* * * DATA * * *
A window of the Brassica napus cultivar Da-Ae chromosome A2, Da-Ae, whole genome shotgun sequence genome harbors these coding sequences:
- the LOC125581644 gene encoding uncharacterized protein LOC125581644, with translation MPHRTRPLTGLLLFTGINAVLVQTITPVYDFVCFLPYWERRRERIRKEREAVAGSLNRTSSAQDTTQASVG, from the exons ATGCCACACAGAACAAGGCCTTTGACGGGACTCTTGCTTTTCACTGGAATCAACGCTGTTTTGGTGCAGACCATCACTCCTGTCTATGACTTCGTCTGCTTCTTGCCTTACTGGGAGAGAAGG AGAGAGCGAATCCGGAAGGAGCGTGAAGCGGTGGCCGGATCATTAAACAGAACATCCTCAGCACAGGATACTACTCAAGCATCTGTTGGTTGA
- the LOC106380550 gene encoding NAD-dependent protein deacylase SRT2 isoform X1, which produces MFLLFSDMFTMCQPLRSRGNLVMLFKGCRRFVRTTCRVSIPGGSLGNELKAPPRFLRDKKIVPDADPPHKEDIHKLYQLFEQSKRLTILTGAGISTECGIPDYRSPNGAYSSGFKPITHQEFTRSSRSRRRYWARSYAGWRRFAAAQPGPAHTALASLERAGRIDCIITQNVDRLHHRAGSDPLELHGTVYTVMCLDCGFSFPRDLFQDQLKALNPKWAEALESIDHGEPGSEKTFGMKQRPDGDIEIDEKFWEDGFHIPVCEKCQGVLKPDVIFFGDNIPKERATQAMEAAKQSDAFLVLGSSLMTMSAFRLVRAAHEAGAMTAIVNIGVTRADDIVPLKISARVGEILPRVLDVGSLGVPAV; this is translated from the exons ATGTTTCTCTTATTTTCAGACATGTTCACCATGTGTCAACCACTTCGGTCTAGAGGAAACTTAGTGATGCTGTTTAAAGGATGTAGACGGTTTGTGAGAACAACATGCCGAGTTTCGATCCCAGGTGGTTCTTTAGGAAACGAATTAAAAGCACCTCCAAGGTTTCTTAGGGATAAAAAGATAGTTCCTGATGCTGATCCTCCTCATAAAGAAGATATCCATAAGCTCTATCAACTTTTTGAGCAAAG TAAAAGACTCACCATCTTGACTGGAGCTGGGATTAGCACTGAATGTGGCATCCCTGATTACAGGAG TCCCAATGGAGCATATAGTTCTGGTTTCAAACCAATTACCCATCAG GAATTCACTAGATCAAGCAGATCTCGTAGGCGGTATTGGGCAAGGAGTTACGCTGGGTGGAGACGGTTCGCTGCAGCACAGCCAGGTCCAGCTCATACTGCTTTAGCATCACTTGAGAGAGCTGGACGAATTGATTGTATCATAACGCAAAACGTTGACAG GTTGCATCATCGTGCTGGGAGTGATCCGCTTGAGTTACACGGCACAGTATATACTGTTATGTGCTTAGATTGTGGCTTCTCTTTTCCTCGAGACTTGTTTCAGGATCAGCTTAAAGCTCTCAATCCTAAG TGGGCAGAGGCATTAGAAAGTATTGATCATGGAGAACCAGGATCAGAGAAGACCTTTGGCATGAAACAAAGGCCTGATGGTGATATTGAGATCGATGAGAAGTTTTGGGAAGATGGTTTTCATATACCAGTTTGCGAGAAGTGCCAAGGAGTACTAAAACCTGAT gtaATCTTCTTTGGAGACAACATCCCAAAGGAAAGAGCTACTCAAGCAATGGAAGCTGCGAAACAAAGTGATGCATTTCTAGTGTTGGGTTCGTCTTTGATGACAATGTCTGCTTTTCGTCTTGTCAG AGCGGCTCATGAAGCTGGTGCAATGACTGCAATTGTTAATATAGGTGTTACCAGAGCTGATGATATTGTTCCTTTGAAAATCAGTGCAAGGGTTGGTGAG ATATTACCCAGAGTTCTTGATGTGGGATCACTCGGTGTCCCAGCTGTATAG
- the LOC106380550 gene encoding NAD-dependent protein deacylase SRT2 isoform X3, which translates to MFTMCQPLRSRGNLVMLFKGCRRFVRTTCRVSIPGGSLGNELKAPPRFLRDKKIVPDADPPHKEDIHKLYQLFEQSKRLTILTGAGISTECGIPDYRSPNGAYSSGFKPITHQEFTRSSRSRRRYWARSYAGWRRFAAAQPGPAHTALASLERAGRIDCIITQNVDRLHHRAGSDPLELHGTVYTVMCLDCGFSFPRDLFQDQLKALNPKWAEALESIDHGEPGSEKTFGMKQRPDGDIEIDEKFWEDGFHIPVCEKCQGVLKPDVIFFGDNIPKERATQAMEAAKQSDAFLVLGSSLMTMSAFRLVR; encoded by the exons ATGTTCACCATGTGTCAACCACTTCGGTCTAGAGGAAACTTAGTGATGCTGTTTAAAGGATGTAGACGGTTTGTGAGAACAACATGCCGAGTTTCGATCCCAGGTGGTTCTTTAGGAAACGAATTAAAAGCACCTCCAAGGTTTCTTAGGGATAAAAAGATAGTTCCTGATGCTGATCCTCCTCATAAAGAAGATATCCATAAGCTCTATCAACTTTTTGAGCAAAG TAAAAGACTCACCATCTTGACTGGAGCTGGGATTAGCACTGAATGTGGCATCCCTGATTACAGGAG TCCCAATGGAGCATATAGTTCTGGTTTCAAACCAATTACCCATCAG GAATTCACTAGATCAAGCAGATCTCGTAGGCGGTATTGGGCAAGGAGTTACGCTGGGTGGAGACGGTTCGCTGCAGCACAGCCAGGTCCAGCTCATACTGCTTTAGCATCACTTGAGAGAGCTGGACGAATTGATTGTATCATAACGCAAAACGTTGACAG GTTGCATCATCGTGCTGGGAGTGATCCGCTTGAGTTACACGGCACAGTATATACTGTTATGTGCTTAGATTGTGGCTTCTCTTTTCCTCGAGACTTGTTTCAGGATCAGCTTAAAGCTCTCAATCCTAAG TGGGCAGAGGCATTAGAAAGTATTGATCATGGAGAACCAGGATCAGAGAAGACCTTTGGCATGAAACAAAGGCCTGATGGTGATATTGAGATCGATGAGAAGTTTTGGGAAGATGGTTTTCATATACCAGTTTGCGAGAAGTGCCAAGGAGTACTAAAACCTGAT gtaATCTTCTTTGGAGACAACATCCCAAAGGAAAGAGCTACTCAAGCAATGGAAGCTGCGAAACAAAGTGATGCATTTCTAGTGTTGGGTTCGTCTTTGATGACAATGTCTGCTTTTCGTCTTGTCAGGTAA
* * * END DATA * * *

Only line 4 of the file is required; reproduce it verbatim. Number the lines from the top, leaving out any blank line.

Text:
- the LOC106380550 gene encoding NAD-dependent protein deacylase SRT2 isoform X3, which translates to MFTMCQPLRSRGNLVMLFKGCRRFVRTTCRVSIPGGSLGNELKAPPRFLRDKKIVPDADPPHKEDIHKLYQLFEQSKRLTILTGAGISTECGIPDYRSPNGAYSSGFKPITHQEFTRSSRSRRRYWARSYAGWRRFAAAQPGPAHTALASLERAGRIDCIITQNVDRLHHRAGSDPLELHGTVYTVMCLDCGFSFPRDLFQDQLKALNPKWAEALESIDHGEPGSEKTFGMKQRPDGDIEIDEKFWEDGFHIPVCEKCQGVLKPDVIFFGDNIPKERATQAMEAAKQSDAFLVLGSSLMTMSAFRLVR; encoded by the exons ATGTTCACCATGTGTCAACCACTTCGGTCTAGAGGAAACTTAGTGATGCTGTTTAAAGGATGTAGACGGTTTGTGAGAACAACATGCCGAGTTTCGATCCCAGGTGGTTCTTTAGGAAACGAATTAAAAGCACCTCCAAGGTTTCTTAGGGATAAAAAGATAGTTCCTGATGCTGATCCTCCTCATAAAGAAGATATCCATAAGCTCTATCAACTTTTTGAGCAAAG TAAAAGACTCACCATCTTGACTGGAGCTGGGATTAGCACTGAATGTGGCATCCCTGATTACAGGAG TCCCAATGGAGCATATAGTTCTGGTTTCAAACCAATTACCCATCAG GAATTCACTAGATCAAGCAGATCTCGTAGGCGGTATTGGGCAAGGAGTTACGCTGGGTGGAGACGGTTCGCTGCAGCACAGCCAGGTCCAGCTCATACTGCTTTAGCATCACTTGAGAGAGCTGGACGAATTGATTGTATCATAACGCAAAACGTTGACAG GTTGCATCATCGTGCTGGGAGTGATCCGCTTGAGTTACACGGCACAGTATATACTGTTATGTGCTTAGATTGTGGCTTCTCTTTTCCTCGAGACTTGTTTCAGGATCAGCTTAAAGCTCTCAATCCTAAG TGGGCAGAGGCATTAGAAAGTATTGATCATGGAGAACCAGGATCAGAGAAGACCTTTGGCATGAAACAAAGGCCTGATGGTGATATTGAGATCGATGAGAAGTTTTGGGAAGATGGTTTTCATATACCAGTTTGCGAGAAGTGCCAAGGAGTACTAAAACCTGAT gtaATCTTCTTTGGAGACAACATCCCAAAGGAAAGAGCTACTCAAGCAATGGAAGCTGCGAAACAAAGTGATGCATTTCTAGTGTTGGGTTCGTCTTTGATGACAATGTCTGCTTTTCGTCTTGTCAGGTAA